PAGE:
Research – Survey of New Zealand poultry consumers handling of raw poultry and food safety awareness to provide insight into risk factors for campylobacteriosis

Journal of Food Protection

CDC Campy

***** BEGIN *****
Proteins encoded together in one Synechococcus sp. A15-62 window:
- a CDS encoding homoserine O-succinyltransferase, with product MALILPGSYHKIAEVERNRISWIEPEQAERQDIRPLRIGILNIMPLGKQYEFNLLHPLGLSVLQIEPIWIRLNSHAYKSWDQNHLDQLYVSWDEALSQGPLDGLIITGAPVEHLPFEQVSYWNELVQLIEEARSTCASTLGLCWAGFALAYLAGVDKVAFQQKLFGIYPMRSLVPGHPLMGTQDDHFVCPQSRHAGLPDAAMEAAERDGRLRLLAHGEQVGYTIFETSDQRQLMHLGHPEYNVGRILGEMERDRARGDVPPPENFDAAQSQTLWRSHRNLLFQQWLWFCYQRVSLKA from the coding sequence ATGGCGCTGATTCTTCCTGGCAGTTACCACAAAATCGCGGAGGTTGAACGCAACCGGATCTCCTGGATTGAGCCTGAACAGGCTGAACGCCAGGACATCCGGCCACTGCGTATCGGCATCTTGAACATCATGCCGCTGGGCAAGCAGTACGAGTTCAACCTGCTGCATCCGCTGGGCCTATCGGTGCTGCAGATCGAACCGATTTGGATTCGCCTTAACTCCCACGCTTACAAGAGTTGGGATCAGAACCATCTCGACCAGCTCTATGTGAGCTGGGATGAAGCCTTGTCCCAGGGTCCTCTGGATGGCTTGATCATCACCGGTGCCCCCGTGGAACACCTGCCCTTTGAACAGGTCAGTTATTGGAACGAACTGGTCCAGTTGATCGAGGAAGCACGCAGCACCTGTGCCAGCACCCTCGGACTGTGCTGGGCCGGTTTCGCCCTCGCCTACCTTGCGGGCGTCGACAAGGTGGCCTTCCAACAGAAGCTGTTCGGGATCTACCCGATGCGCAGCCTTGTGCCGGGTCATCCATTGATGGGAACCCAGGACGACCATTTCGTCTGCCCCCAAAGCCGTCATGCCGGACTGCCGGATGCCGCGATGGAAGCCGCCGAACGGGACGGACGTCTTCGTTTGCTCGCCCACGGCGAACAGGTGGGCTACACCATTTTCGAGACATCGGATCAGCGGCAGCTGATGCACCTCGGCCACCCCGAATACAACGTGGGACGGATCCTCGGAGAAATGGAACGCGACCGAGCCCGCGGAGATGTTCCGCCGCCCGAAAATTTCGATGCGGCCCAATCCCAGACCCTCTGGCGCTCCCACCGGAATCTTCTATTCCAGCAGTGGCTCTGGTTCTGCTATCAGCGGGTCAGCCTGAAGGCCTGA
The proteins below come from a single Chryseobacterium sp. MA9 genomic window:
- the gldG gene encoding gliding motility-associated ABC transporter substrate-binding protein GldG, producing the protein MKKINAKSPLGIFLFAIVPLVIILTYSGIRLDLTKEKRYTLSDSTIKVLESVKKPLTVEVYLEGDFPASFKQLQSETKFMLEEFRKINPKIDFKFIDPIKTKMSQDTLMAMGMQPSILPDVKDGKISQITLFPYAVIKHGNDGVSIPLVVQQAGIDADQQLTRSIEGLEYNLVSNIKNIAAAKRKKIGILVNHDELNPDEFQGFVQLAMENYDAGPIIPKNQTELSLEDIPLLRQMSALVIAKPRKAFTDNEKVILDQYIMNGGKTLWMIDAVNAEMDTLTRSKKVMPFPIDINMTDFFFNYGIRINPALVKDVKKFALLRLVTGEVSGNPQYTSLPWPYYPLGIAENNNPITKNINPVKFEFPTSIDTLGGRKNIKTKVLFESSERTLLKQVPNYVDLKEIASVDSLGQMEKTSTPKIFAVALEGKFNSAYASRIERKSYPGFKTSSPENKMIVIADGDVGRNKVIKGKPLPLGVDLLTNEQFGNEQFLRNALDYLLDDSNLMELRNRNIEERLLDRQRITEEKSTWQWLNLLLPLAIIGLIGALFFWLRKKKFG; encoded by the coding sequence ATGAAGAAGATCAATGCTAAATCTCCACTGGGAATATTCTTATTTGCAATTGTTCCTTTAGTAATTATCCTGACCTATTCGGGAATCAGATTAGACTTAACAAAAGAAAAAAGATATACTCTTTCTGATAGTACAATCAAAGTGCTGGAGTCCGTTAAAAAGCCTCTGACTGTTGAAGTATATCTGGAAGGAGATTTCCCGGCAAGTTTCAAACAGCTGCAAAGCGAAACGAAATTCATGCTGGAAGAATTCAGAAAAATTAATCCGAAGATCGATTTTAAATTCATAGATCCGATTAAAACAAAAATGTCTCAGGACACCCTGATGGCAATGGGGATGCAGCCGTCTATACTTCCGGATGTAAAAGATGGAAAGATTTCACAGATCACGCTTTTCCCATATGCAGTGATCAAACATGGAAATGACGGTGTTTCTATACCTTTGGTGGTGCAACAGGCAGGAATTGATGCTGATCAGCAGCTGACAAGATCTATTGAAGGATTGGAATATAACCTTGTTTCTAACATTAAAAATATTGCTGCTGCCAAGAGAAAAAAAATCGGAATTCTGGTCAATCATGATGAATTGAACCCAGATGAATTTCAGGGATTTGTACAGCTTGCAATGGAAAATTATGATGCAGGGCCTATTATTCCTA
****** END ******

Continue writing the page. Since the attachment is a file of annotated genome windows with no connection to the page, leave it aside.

New Zealand (NZ) has a high rate of reported campylobacteriosis cases. Cross-contamination in home kitchens during poultry handling is considered to be the main factor in campylobacteriosis transmission. The main aim of this study was to measure NZ consumers’ food safety awareness and self-reported food safety practices associated with handling raw poultry. This study will contribute to the existing knowledge to explain the reasons behind the increase of campylobacteriosis incidents. Findings can help inform future consumer education campaigns to help reduce the incidence of campylobacteriosis in NZ. A cross-sectional survey comprised of 31 multiple-choice questions was designed, piloted, and utilized to collect information about the last time consumers purchased and prepared raw poultry at home. A street-intercept survey in public places, such as supermarkets in the Canterbury region, was used to recruit respondents for this study. A descriptive and inferential data analysis was performed, including a one-way ANOVA test used to compare the mean scored responses between the respondents among different socio-demographics. Overall, 301 valid responses were obtained. Scores, representing reported safe food safety practices ranged between 2 and 19 (maximum 21) with a mean score of 9.83 (standard deviation 3.50 with a standard error of 0.20). There was some variation of correctly answered questions by the respondents for food hygiene (25%), cross-contamination prevention (55%), temperature control and storage practices (49%), and food safety (52%). Approximately 30% of the respondents reported symptoms of a foodborne disease experience once to four times during the past 12 months. The study identified low adherence to current recommended food safety practices, including safe food storage and temperature control. The findings can be used to inform a communication campaign regarding food safety needs to be designed urgently in NZ to reduce the rate of campylobacteriosis.

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